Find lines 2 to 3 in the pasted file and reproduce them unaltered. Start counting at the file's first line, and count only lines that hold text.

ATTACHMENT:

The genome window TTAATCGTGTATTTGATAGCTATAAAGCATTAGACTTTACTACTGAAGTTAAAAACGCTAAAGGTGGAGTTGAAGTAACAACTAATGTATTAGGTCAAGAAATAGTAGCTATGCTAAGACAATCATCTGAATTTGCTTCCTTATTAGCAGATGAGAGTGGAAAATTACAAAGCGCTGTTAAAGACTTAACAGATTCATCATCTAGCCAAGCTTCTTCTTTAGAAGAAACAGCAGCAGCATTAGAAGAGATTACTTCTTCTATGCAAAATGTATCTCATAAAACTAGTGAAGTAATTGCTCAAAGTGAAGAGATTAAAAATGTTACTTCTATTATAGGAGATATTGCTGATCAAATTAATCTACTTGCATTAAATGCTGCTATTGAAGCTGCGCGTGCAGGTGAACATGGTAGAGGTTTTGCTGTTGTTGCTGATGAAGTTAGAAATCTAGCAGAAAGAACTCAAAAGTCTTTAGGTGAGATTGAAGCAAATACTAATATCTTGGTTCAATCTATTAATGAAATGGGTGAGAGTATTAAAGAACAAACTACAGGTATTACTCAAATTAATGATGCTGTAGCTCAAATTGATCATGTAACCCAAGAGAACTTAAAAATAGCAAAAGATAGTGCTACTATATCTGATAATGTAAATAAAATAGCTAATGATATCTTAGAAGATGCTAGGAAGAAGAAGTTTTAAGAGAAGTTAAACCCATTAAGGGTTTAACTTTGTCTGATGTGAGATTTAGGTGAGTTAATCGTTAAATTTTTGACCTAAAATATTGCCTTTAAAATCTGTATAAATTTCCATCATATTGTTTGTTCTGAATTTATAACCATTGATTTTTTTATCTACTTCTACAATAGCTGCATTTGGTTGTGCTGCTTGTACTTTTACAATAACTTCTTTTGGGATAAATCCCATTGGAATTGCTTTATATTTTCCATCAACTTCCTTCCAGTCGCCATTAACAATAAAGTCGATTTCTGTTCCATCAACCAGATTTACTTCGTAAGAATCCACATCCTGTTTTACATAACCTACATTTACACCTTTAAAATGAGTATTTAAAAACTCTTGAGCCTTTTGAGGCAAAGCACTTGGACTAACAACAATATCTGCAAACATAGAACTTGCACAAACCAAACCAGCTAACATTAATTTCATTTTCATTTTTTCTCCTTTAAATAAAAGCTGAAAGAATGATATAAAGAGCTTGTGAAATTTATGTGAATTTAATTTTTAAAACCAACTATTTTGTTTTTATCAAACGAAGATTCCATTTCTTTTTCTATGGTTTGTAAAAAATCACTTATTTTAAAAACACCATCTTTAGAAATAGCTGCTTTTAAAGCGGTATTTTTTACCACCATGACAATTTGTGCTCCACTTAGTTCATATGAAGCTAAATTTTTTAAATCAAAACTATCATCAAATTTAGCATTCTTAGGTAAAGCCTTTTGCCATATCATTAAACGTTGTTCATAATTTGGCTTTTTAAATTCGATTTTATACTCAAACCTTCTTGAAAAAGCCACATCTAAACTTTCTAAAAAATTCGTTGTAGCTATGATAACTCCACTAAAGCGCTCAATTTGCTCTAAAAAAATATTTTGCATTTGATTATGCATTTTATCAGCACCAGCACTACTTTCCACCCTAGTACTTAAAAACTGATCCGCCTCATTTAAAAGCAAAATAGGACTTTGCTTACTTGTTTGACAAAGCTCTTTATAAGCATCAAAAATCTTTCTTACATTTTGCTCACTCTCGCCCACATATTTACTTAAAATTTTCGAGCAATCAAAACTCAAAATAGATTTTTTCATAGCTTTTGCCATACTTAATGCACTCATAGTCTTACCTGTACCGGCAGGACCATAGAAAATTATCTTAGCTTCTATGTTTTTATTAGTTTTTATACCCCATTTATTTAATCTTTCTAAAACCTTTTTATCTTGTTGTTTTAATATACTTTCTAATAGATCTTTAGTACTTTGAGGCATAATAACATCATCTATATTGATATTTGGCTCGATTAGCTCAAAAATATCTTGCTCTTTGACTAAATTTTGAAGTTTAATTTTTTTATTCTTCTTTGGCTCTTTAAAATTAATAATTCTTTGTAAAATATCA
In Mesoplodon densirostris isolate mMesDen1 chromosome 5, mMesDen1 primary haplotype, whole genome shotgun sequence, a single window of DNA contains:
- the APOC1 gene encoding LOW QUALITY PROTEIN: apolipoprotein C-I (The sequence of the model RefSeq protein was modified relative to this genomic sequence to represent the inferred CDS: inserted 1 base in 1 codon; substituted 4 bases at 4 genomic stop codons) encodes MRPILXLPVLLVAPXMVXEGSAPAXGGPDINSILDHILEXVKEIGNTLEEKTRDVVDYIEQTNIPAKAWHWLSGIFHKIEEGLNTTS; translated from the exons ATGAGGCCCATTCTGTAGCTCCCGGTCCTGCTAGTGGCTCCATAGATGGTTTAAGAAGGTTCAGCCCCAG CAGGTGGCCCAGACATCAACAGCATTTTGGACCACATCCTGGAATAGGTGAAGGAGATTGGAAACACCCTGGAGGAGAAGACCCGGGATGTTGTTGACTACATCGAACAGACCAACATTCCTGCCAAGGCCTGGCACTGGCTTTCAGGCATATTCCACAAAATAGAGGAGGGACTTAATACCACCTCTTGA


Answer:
In Mesoplodon densirostris isolate mMesDen1 chromosome 5, mMesDen1 primary haplotype, whole genome shotgun sequence, a single window of DNA contains:
- the APOC1 gene encoding LOW QUALITY PROTEIN: apolipoprotein C-I (The sequence of the model RefSeq protein was modified relative to this genomic sequence to represent the inferred CDS: inserted 1 base in 1 codon; substituted 4 bases at 4 genomic stop codons) encodes MRPILXLPVLLVAPXMVXEGSAPAXGGPDINSILDHILEXVKEIGNTLEEKTRDVVDYIEQTNIPAKAWHWLSGIFHKIEEGLNTTS; translated from the exons ATGAGGCCCATTCTGTAGCTCCCGGTCCTGCTAGTGGCTCCATAGATGGTTTAAGAAGGTTCAGCCCCAG CAGGTGGCCCAGACATCAACAGCATTTTGGACCACATCCTGGAATAGGTGAAGGAGATTGGAAACACCCTGGAGGAGAAGACCCGGGATGTTGTTGACTACATCGAACAGACCAACATTCCTGCCAAGGCCTGGCACTGGCTTTCAGGCATATTCCACAAAATAGAGGAGGGACTTAATACCACCTCTTGA